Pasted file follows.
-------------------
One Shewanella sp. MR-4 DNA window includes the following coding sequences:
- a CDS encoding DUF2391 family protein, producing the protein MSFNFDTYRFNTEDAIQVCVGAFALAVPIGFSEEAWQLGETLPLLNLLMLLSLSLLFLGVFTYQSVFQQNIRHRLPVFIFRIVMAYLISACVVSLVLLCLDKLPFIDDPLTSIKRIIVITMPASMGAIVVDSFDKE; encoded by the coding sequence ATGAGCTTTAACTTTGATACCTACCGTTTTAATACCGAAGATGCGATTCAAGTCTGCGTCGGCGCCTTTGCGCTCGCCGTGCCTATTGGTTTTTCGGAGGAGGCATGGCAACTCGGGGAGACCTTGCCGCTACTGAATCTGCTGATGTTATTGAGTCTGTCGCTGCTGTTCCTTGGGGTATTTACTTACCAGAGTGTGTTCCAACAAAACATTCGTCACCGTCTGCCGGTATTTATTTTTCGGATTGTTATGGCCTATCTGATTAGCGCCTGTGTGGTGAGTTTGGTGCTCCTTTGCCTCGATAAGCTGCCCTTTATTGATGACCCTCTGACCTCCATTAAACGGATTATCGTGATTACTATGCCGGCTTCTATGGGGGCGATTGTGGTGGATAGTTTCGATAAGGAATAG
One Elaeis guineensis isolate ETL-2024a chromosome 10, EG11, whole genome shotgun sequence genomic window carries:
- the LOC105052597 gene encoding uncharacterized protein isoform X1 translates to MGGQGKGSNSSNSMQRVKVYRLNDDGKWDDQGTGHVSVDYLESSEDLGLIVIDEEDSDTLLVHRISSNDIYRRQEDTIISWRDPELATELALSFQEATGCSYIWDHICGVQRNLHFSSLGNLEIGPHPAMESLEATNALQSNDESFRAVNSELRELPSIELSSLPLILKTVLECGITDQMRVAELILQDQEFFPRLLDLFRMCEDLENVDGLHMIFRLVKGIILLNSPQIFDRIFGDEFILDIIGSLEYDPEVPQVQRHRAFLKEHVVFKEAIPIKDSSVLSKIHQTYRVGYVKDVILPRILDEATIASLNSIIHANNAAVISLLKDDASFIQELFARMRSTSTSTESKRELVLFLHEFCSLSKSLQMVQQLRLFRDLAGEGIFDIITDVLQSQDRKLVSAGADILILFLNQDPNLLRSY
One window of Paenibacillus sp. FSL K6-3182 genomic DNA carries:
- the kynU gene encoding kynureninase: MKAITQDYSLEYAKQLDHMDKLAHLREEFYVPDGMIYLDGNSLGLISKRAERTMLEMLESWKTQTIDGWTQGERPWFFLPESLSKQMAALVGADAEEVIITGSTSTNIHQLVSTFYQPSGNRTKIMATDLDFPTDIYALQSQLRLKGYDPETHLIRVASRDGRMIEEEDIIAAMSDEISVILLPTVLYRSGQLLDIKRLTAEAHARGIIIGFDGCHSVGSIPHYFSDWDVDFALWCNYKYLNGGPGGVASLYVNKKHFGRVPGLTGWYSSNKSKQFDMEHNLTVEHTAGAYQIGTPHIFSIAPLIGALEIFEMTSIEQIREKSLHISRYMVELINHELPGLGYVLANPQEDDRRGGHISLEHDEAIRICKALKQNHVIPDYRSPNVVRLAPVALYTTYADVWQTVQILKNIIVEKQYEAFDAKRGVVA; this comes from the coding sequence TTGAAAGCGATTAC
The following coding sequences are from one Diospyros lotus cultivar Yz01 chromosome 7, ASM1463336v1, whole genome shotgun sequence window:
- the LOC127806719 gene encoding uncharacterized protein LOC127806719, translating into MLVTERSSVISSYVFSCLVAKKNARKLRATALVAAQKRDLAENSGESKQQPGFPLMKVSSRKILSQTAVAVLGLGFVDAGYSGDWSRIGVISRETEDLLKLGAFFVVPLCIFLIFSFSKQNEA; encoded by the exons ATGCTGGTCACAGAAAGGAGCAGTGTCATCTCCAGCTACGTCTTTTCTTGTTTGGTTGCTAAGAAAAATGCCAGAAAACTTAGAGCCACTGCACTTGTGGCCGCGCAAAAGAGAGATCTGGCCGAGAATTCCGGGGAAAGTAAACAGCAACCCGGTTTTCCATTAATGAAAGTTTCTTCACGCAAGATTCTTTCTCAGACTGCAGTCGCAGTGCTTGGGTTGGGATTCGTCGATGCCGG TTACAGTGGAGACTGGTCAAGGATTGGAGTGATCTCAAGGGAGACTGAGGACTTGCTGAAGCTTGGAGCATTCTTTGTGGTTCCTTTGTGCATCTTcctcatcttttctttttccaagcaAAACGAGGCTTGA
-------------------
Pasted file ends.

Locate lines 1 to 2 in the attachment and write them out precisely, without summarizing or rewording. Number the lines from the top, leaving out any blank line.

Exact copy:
One Shewanella sp. MR-4 DNA window includes the following coding sequences:
- a CDS encoding DUF2391 family protein, producing the protein MSFNFDTYRFNTEDAIQVCVGAFALAVPIGFSEEAWQLGETLPLLNLLMLLSLSLLFLGVFTYQSVFQQNIRHRLPVFIFRIVMAYLISACVVSLVLLCLDKLPFIDDPLTSIKRIIVITMPASMGAIVVDSFDKE; encoded by the coding sequence ATGAGCTTTAACTTTGATACCTACCGTTTTAATACCGAAGATGCGATTCAAGTCTGCGTCGGCGCCTTTGCGCTCGCCGTGCCTATTGGTTTTTCGGAGGAGGCATGGCAACTCGGGGAGACCTTGCCGCTACTGAATCTGCTGATGTTATTGAGTCTGTCGCTGCTGTTCCTTGGGGTATTTACTTACCAGAGTGTGTTCCAACAAAACATTCGTCACCGTCTGCCGGTATTTATTTTTCGGATTGTTATGGCCTATCTGATTAGCGCCTGTGTGGTGAGTTTGGTGCTCCTTTGCCTCGATAAGCTGCCCTTTATTGATGACCCTCTGACCTCCATTAAACGGATTATCGTGATTACTATGCCGGCTTCTATGGGGGCGATTGTGGTGGATAGTTTCGATAAGGAATAG